Tuesday, April 19, 2016

Dealing with Earthquake in a new environment: a traumatic yet funnyexperience

Earthquake comes without a warning and when it comes, it shakes the entire shit out of you especially with the knowledge deeply imbedded into our brain by science that Bhutan is within the active seismic zone. Even the slightest trembling of the Earth a few days back sent many of us into panic and forced us out of our houses. The tremors recently felt in Bhutan was nothing compared to what we experienced in 2011. The earthquake that shook Bhutan on 18th September 2011 was the strongest shock I have ever experienced in my life so far, but the memory of how I instinctively reacted to it still makes me giggle sometimes.

On 18th September 2011, I and two of my other visually impaired friends were on our way to Dhaka, Bangladesh to attend the 1st ever South-Asian Disability Forum but due to bad weather, our plane could not take off. We waited at Paro International Airport the whole day hoping that the weather conditions would return to normalcy. We were even served our in-flight meals at the airport itself and patiently continued to wait for our plane to take off. We were booked for the ATR aircraft which supposedly needed clearer weather to take off than the other airbus fleet. However after waiting for the entire day, the announcement finally came at around 5 pm that our flight was cancelled and that we would be flown to Dhaka the next morning in the Airbus aircraft. Those of us who had come from Thimphu were kept in a resort at the expense of Druk Air. One of my friends was living in Paro and he went back to his house. But two of us who had gone from Thimphu were kept in Tenzinling Resort. We were escorted there in a Druk Air bus and we were left in our room.

I was just exploring the room when the earthquake struck. It was about 7:30 pm. My friend was on the phone with his wife informing her how our flight got cancelled and where we were kept for the night. “Earthquake! Earthquake!” he shouted and frantically started looking for the door. Both of us are totally blind and we hadn’t even finished exploring the entire room. We weren’t even sure where the door was. As the house began to shake violently, I became worried if the ceiling would give way and fall on us. So I began to look for something I could hide underneath. I soon came across a bed but when I tried to put my head underneath, I found out that it was an enclosed bed. There was no way I could squeeze myself under it. Then when I turned around, I found a small dining table. I tried to squeeze my head under it, but once again to my disappointment, the table was partitioned with a large divider from beneath. So I could put my head only half-way through. Nevertheless, I remained there with only my head hidden under the table hoping that I might be able to save at least my head. Meanwhile, my friend had managed to locate the door and he invited me to come to the door. I knew there was no protection at the door but my friend stood there just clinging on the traditional belief that the door-frame would not easily fall down. I refused to pull back my head from underneath the small table thinking I was safer there than standing vulnerably at the door just chanting some Mantras. There was no way we could rush out and run to safety as we were very new to the whole environment and we had no sighted people around to help us. But to our luck, the trembling finally subsided and we breathed a huge sigh of relief. The next ordeal was to reach out to our family in Thimphu to find out if everything was fine with them. The mobile networks had broken down and only TashiCell seemed to work but the network was very poor. After several frantic attempts, we could finally talk to our wife and children and we were relieved to find out they were still fine. That was the most traumatic experience of my life. After an anxious night at Tenzinling Resort, we safely flew to Dhaka the next day. Despite going through that horrifying experience, we greatly enjoyed the hospitability of Druk Air.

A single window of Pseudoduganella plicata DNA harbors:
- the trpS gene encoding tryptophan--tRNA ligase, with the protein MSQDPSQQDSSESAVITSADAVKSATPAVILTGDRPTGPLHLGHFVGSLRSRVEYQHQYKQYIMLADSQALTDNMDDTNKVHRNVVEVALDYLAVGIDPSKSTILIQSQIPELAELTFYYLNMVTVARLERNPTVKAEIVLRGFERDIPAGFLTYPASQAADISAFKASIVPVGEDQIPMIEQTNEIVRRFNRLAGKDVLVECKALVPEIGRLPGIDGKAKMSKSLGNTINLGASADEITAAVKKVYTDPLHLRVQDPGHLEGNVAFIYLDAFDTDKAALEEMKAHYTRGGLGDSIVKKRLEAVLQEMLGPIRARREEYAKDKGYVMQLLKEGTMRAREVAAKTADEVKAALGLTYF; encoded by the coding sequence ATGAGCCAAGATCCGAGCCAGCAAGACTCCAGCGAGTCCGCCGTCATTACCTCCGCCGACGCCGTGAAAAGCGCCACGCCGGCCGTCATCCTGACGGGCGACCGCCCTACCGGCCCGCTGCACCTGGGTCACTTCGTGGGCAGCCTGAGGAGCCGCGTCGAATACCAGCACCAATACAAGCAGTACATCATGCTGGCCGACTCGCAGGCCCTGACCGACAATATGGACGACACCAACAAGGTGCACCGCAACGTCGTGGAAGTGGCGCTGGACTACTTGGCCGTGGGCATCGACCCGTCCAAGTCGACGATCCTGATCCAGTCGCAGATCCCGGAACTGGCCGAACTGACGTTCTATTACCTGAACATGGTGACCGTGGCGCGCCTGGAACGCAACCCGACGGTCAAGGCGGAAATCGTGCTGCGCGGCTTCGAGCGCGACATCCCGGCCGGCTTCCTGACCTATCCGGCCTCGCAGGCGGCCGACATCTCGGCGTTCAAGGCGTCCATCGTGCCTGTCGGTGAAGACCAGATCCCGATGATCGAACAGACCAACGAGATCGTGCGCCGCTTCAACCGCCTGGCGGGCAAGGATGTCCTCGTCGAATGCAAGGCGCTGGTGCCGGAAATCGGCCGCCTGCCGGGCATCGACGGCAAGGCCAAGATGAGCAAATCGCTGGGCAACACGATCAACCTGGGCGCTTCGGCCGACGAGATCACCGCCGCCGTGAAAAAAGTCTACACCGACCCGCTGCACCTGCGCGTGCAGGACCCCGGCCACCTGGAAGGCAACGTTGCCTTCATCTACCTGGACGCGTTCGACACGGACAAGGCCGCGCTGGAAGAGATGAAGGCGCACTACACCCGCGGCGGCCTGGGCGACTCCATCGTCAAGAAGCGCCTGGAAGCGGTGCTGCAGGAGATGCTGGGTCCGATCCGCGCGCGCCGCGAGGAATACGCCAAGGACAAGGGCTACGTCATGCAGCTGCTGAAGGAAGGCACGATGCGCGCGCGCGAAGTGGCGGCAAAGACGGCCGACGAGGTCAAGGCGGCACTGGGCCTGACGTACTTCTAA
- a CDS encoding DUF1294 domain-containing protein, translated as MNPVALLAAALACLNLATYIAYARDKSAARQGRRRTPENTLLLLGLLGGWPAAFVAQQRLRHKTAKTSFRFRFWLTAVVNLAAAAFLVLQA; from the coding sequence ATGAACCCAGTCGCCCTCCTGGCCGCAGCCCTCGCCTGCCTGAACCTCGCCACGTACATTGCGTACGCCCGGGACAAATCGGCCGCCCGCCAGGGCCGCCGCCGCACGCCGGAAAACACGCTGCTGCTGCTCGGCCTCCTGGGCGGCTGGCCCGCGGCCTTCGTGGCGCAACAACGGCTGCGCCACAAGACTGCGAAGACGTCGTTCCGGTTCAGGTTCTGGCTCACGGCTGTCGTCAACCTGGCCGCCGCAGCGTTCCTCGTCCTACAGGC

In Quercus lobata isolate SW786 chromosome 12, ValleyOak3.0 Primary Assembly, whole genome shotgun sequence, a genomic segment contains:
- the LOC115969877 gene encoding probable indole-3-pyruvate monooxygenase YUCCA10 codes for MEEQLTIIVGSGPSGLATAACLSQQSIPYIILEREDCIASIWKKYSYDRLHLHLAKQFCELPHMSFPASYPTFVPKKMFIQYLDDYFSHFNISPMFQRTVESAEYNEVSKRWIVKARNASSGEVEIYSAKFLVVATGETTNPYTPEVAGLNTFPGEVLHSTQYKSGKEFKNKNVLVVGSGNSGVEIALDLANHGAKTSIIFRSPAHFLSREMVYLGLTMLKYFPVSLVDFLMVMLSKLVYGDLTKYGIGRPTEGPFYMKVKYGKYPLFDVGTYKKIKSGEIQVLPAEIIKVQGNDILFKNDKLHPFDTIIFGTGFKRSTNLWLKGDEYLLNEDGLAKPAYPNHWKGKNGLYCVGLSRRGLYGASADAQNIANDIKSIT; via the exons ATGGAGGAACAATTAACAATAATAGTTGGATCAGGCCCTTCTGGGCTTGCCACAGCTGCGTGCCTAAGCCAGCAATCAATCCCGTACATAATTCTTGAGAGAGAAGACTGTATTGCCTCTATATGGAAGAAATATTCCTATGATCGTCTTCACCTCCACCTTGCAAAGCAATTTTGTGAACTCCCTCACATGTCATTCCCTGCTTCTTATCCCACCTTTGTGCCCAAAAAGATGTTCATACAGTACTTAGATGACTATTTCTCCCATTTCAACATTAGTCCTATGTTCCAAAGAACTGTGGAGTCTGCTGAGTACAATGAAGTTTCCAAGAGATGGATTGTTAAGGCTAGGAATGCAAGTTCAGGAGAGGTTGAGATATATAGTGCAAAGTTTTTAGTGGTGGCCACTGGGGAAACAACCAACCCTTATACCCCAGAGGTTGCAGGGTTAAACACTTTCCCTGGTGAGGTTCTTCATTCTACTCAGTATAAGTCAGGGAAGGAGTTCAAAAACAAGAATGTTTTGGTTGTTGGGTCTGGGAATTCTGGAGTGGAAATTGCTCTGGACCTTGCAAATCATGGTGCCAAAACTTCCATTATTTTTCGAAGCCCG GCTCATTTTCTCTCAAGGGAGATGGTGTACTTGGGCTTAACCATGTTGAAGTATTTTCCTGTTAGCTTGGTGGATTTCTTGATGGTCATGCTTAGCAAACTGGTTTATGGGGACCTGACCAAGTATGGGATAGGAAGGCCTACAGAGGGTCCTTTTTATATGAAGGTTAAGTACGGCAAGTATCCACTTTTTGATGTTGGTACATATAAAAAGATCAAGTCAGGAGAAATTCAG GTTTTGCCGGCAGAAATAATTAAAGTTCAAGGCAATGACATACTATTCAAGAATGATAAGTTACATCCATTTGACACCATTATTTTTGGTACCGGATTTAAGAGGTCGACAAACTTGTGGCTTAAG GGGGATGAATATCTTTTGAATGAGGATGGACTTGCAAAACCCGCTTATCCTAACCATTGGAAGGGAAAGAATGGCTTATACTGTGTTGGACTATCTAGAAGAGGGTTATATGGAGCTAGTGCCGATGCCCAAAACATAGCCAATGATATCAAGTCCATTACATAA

1. This is not a joking matter but the way you wrote really tickled my ribs. I am glad you were safe and hope you will not go through this horrifying earthquakes again. I felt so sad to see the disasters that hit Kumamoto in Japan as I had the best vacation there with my wife just 2 years ago in the month of April too. The whole place was blooming with sakura flowers all over at the castle and samurai's residence.

    I have experienced earthquake twice in my life so far. The first one was in 1992 in Los Angeles when the earthquake struck Arizona but sent tremors across California. I was asleep on the motel's king sized bed with 2 other friends while on vacation in LA. The tremors rocked the bed so hard but we slept through it without realising!

    The next one was the big tsunami's earthquake that hit Aceh in 2004 and sent tremors all the way to Malaysia. I was asleep in my condo when it shook violently sending me and wife running down the stairs. All the occupants ran down from 22nd floor to the bottom screaming hysterically while some vomited due to nausea! Goodness!!

  2. Oh my God! I can't imagine the kind of experience u had been through. Earthquakes are really dangerous. I too feel sorry for the victims of recent earthquakes around the world particularly in Ecuador, Japan and Myanmar...